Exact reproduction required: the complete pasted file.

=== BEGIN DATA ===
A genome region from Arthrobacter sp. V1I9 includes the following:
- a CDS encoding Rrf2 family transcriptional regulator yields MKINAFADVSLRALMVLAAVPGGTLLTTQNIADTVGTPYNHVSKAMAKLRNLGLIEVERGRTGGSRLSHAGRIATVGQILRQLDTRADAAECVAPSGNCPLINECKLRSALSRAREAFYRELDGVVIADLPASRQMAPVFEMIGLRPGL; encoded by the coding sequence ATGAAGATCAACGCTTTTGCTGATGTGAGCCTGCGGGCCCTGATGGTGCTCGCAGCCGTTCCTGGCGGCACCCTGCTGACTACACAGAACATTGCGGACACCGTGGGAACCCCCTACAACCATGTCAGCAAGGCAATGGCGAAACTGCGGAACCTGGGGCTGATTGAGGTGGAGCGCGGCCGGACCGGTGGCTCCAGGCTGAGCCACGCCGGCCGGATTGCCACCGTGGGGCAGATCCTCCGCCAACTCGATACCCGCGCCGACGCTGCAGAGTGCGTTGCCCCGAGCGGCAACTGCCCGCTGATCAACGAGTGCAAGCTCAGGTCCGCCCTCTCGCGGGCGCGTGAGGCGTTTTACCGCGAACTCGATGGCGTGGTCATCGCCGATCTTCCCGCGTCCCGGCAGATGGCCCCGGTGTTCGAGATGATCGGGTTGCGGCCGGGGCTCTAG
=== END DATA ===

A genome region from Arthrobacter sp. V1I9 includes the following:
- a CDS encoding Rrf2 family transcriptional regulator yields MKINAFADVSLRALMVLAAVPGGTLLTTQNIADTVGTPYNHVSKAMAKLRNLGLIEVERGRTGGSRLSHAGRIATVGQILRQLDTRADAAECVAPSGNCPLINECKLRSALSRAREAFYRELDGVVIADLPASRQMAPVFEMIGLRPGL; encoded by the coding sequence ATGAAGATCAACGCTTTTGCTGATGTGAGCCTGCGGGCCCTGATGGTGCTCGCAGCCGTTCCTGGCGGCACCCTGCTGACTACACAGAACATTGCGGACACCGTGGGAACCCCCTACAACCATGTCAGCAAGGCAATGGCGAAACTGCGGAACCTGGGGCTGATTGAGGTGGAGCGCGGCCGGACCGGTGGCTCCAGGCTGAGCCACGCCGGCCGGATTGCCACCGTGGGGCAGATCCTCCGCCAACTCGATACCCGCGCCGACGCTGCAGAGTGCGTTGCCCCGAGCGGCAACTGCCCGCTGATCAACGAGTGCAAGCTCAGGTCCGCCCTCTCGCGGGCGCGTGAGGCGTTTTACCGCGAACTCGATGGCGTGGTCATCGCCGATCTTCCCGCGTCCCGGCAGATGGCCCCGGTGTTCGAGATGATCGGGTTGCGGCCGGGGCTCTAG